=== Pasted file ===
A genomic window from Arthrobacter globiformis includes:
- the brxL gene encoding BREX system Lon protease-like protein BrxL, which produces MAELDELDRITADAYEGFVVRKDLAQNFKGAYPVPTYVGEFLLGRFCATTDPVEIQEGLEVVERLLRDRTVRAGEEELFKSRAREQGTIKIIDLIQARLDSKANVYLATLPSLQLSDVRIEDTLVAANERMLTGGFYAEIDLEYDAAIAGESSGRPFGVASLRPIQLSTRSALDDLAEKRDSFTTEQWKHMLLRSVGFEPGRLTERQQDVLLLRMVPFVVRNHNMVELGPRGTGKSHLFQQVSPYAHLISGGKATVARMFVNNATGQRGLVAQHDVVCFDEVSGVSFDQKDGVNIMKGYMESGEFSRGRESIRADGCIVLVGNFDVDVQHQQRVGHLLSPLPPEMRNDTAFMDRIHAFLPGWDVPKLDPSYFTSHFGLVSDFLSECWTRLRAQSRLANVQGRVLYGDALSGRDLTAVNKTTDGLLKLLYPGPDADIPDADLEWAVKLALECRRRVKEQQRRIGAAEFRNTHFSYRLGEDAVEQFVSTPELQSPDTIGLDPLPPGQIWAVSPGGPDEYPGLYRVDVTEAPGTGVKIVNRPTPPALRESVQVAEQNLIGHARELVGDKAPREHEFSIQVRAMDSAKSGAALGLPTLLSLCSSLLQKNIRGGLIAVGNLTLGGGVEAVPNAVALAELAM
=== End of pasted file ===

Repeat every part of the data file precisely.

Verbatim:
A genomic window from Arthrobacter globiformis includes:
- the brxL gene encoding BREX system Lon protease-like protein BrxL, which produces MAELDELDRITADAYEGFVVRKDLAQNFKGAYPVPTYVGEFLLGRFCATTDPVEIQEGLEVVERLLRDRTVRAGEEELFKSRAREQGTIKIIDLIQARLDSKANVYLATLPSLQLSDVRIEDTLVAANERMLTGGFYAEIDLEYDAAIAGESSGRPFGVASLRPIQLSTRSALDDLAEKRDSFTTEQWKHMLLRSVGFEPGRLTERQQDVLLLRMVPFVVRNHNMVELGPRGTGKSHLFQQVSPYAHLISGGKATVARMFVNNATGQRGLVAQHDVVCFDEVSGVSFDQKDGVNIMKGYMESGEFSRGRESIRADGCIVLVGNFDVDVQHQQRVGHLLSPLPPEMRNDTAFMDRIHAFLPGWDVPKLDPSYFTSHFGLVSDFLSECWTRLRAQSRLANVQGRVLYGDALSGRDLTAVNKTTDGLLKLLYPGPDADIPDADLEWAVKLALECRRRVKEQQRRIGAAEFRNTHFSYRLGEDAVEQFVSTPELQSPDTIGLDPLPPGQIWAVSPGGPDEYPGLYRVDVTEAPGTGVKIVNRPTPPALRESVQVAEQNLIGHARELVGDKAPREHEFSIQVRAMDSAKSGAALGLPTLLSLCSSLLQKNIRGGLIAVGNLTLGGGVEAVPNAVALAELAM